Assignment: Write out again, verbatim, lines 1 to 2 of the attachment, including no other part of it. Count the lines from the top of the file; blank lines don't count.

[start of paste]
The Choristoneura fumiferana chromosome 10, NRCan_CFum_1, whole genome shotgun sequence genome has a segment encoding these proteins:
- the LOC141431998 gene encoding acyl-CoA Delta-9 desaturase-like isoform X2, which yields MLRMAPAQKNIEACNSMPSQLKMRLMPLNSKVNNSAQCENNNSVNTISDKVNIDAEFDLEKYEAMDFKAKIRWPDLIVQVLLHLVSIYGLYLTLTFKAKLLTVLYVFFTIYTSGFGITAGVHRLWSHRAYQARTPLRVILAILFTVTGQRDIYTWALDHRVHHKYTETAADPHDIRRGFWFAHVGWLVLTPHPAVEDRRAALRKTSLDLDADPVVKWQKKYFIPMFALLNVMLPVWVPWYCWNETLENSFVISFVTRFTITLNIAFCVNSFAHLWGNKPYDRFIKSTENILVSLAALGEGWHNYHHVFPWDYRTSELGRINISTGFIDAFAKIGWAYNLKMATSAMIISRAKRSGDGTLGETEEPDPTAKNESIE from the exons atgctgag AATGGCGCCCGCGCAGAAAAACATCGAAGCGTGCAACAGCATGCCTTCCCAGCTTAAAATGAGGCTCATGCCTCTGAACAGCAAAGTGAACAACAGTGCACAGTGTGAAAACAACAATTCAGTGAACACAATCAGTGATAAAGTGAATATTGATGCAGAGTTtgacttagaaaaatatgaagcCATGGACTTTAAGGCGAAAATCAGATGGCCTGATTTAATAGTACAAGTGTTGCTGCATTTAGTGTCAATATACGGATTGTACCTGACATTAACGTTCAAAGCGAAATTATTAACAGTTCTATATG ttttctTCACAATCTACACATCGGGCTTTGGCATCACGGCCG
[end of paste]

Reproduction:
The Choristoneura fumiferana chromosome 10, NRCan_CFum_1, whole genome shotgun sequence genome has a segment encoding these proteins:
- the LOC141431998 gene encoding acyl-CoA Delta-9 desaturase-like isoform X2, which yields MLRMAPAQKNIEACNSMPSQLKMRLMPLNSKVNNSAQCENNNSVNTISDKVNIDAEFDLEKYEAMDFKAKIRWPDLIVQVLLHLVSIYGLYLTLTFKAKLLTVLYVFFTIYTSGFGITAGVHRLWSHRAYQARTPLRVILAILFTVTGQRDIYTWALDHRVHHKYTETAADPHDIRRGFWFAHVGWLVLTPHPAVEDRRAALRKTSLDLDADPVVKWQKKYFIPMFALLNVMLPVWVPWYCWNETLENSFVISFVTRFTITLNIAFCVNSFAHLWGNKPYDRFIKSTENILVSLAALGEGWHNYHHVFPWDYRTSELGRINISTGFIDAFAKIGWAYNLKMATSAMIISRAKRSGDGTLGETEEPDPTAKNESIE from the exons atgctgag AATGGCGCCCGCGCAGAAAAACATCGAAGCGTGCAACAGCATGCCTTCCCAGCTTAAAATGAGGCTCATGCCTCTGAACAGCAAAGTGAACAACAGTGCACAGTGTGAAAACAACAATTCAGTGAACACAATCAGTGATAAAGTGAATATTGATGCAGAGTTtgacttagaaaaatatgaagcCATGGACTTTAAGGCGAAAATCAGATGGCCTGATTTAATAGTACAAGTGTTGCTGCATTTAGTGTCAATATACGGATTGTACCTGACATTAACGTTCAAAGCGAAATTATTAACAGTTCTATATG ttttctTCACAATCTACACATCGGGCTTTGGCATCACGGCCG